We can stake our claim together.

———-

TAGS: ,
POSTED IN: Encouragement for Everyone
COMMENTS: 28 Comments


28 Responses to Why Nobody Likes to Call Themselves an Expert (& How I’m Getting Over It)

  1. Amanda says:

    After reading this, I have one thing to say: You already are all of this whether you realize it or not.

    In my eyes, and I am sure others will agree with me, you embody “it’s about inspiring. About connecting. About promoting optimism and forward movement and action.” I have always considered you an “expert” and I know what you mean about the idea of that word making you want to throw up. It seems like a lot of responsibility, and almost (to me at least) begs for perfection, which adds even more pressure. The wonderful thing is, you are already there, and now it is just time to own it! I know in my life I have shyed away from opportunities which would have pegged me as an expert for the same reasons you have stated above. Thank you for this post, I think it is time that I too own what I know and do, and be the captain of my ship the SS Talents!

    • michelle says:

      Thanks so much for reflecting that to me, Amanda. It makes me really relax and breathe a big sigh when I hear that I’m already inspiring/connecting & promoting optimism/forward movement/action. And it’s crazy because, in a way, I know that that’s what I’ve been doing all along. But to stake my claim? To say “This is why I’m here. This is what I believe. Here’s my message to share.”? Ooh whee, that’s where the shakes come in.

      And yes, you nailed the perfectionism pressure…I know if, instead, I focus on steering the ship and giving myself space (to explore, to create, to grow, to learn, to produce) it’ll all come together in a calm, lovely, abundance-ful way.

  2. tiffany han says:

    Shout it from the rooftops sister!! You are amazing! I love reading about your process – thank you for always being so transparent. That always inspires me! xo

  3. Cindi Baptist says:

    Sounds interesting! Funny, cause in my mind you have always been “an expert”!!! No throwing up allowed!! :)

    • michelle says:

      Thanks for the vote of confidence, Cindi. And not to sound like an egotistical jerk, but I do know that I’m seen that way…which made me feel even sillier for not being able to own it! Time to step into it, believe it, and embody it in a way that still makes me feel comfortable and coach-y…

  4. Pingback: reflections on a day of nothing | effervescence

  5. Leslie says:

    I love the illustration!

    And I can so relate to this one. I’m so guilty of the “Busy = Successful” construct and I’m overbusy and overtired as a result.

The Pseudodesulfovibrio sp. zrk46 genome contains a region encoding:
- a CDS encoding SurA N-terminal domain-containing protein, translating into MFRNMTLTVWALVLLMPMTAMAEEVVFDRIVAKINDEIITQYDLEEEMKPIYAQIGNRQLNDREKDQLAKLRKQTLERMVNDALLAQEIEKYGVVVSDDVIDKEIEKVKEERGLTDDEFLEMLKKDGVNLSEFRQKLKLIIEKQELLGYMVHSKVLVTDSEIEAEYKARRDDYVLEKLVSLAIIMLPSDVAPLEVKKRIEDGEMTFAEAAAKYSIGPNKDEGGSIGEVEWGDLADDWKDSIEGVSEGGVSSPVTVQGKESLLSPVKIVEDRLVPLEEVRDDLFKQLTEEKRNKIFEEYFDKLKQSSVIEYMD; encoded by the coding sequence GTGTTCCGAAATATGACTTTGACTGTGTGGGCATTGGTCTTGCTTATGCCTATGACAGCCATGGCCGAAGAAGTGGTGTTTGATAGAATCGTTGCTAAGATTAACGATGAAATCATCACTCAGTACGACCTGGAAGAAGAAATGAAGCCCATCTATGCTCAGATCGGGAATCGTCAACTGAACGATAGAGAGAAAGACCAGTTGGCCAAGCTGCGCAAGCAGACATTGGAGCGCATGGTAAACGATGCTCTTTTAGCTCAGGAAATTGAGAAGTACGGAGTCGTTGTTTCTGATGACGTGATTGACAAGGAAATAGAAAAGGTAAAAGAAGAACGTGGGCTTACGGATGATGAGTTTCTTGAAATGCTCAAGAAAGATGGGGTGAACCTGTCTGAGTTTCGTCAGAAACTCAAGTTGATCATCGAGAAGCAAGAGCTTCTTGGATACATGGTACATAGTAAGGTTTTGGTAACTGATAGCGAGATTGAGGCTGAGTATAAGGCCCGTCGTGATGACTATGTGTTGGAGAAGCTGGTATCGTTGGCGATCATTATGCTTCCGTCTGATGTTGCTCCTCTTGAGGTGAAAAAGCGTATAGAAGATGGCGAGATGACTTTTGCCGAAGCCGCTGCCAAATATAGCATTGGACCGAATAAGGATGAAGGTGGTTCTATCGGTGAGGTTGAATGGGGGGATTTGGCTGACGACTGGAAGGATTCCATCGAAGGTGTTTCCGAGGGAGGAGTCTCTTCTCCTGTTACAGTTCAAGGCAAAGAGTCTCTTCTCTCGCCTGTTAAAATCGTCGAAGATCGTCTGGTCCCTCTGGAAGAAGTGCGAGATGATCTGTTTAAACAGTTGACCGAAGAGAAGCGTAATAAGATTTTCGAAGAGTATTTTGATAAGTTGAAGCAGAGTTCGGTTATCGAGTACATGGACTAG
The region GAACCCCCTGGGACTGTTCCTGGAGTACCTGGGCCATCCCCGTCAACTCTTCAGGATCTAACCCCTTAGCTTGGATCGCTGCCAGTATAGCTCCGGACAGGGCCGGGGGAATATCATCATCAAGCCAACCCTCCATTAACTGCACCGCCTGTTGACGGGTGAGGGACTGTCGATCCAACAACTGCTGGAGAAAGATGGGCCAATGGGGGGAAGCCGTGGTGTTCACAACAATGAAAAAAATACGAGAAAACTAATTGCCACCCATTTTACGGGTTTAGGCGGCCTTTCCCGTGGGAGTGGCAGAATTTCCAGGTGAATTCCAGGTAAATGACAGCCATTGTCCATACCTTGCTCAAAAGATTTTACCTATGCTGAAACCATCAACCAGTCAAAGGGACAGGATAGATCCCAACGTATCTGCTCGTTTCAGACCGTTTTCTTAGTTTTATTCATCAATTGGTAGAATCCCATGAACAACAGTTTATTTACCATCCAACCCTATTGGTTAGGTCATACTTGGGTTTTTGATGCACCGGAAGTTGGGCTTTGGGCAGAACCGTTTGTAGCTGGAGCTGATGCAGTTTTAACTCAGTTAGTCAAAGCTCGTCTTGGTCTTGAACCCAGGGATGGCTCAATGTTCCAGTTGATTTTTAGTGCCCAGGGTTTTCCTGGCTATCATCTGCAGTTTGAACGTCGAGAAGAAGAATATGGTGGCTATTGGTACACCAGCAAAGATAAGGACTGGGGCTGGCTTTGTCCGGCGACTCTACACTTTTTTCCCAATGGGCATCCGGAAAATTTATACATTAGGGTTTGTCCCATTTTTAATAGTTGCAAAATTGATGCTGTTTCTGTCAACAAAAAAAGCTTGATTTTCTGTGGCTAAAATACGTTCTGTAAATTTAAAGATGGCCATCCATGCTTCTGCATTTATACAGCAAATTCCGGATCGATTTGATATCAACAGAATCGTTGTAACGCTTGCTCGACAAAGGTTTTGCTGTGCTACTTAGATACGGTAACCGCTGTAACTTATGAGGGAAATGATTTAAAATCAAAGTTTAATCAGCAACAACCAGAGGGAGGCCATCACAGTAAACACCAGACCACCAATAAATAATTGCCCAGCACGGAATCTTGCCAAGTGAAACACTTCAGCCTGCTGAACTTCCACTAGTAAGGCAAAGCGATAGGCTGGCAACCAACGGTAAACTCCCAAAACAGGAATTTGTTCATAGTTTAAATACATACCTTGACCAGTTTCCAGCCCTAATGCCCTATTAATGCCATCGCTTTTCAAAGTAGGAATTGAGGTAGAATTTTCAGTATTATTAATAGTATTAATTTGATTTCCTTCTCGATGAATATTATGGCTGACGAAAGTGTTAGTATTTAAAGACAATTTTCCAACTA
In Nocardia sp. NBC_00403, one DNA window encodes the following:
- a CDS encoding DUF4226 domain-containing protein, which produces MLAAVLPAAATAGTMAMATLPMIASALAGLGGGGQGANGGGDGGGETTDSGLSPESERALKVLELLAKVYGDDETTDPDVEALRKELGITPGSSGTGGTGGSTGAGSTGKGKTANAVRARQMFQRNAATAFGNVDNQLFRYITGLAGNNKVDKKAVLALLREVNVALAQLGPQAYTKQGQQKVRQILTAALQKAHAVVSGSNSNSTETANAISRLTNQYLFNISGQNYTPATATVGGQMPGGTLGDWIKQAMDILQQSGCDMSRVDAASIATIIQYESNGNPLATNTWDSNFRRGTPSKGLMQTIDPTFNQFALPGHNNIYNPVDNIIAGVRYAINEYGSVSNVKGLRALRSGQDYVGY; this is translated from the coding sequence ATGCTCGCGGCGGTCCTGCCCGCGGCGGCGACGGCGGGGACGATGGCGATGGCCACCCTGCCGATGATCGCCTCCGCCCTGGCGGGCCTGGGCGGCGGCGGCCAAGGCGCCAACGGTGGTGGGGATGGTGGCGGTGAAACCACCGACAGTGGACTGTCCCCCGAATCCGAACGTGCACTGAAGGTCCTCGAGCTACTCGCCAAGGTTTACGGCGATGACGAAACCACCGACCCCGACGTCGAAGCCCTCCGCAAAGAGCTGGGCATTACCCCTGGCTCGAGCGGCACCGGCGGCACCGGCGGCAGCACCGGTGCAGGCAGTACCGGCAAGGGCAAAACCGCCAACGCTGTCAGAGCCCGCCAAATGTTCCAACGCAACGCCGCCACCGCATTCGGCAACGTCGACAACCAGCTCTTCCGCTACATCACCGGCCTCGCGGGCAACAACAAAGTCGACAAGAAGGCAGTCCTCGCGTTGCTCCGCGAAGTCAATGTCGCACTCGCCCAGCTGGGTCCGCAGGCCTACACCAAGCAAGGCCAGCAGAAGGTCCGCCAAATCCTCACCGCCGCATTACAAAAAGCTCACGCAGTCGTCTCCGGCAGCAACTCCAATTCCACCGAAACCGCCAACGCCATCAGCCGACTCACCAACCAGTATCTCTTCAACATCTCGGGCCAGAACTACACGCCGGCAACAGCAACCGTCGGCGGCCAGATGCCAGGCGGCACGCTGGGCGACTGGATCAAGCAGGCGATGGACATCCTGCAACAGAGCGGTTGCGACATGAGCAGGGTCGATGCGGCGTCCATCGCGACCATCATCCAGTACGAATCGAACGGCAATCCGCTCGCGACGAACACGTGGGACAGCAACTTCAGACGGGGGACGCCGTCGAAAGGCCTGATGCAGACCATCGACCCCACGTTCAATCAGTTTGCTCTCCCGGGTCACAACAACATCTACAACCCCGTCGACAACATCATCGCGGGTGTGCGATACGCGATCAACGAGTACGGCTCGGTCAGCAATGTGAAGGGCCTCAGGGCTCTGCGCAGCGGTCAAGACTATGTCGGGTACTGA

I also wrote a whole post about how I find it difficult to be referred to as an expert (http://www.leslieforman.com/2012/07/i-hate-expert/) and it inspired a lot of comments, some agreeing and some disagreeing.

    I’m a teacher, and I prefer to structure my lessons around questions like “What do you think about this example?” which sounds a lot like the questions you described above.

    I’m just starting to make my own positions more explicit. I’m starting to write more about my own experiences and what I think other people can gain from them.

    It’s a process.

    Thank you for helping me articulate this.

  6. Andi W says:

    That’s funny, Michelle…I always think of you as an expert. I struggle daily with wanting to be authentic…and thinking that while I’m pretty good at a lot of stuff, there isn’t anything really all that unique or interesting about what I have to offer. I marvel at your you-ness, and it gives me hope that mine will come! :-)

    • michelle says:

      Aw, thanks Andi. And it’s interesting you bring this up, because since I became The When I Grow Up Coach it was all about my me-ness, and I own my uniquity like nobody’s business (and lady, you have uniquity coming out your ears!)….but that didn’t translate into me being *an expert.* Sure, I could talk about what it means to me and how to start discovering it…but to be A Uniquity Expert? Blech!

      It’s amazing how many feelings boil down to semantics, ultimately.

  7. Caren says:

    This post could not have come at a better time for me. For too long I’ve equated doing massive amounts of things at once with success; so when I recently took a breather, I felt guilty and failed to see the success I had created.

    I absolutely love this idea of “staking one’s claim.” I think right about now is a good time to start! Thanks, Michelle.

    • michelle says:

      Thanks for the solidarity, Caren! I’ve been making subtle changes to the way I tackle my To Dos and go about my day and it’s helped heaps and heaps to shed that Busy = Success mantra. Take it little by little and be nice to yourself and you can get there, too…

  8. Addie says:

    This is so beautiful Michelle. I eat up stories of self-realization and self-owning process/progress. I agree absolutely with the first commenter that you totally are what you dream about and owning that is just the next step. Some new song and dance wouldn’t hurt either :) Thanks so much for your sharing, your energy, your action-prompting, your crazy skills!!!!

    I need to own my creative expertise and, as you know, I’m a workin’ on it!

    • michelle says: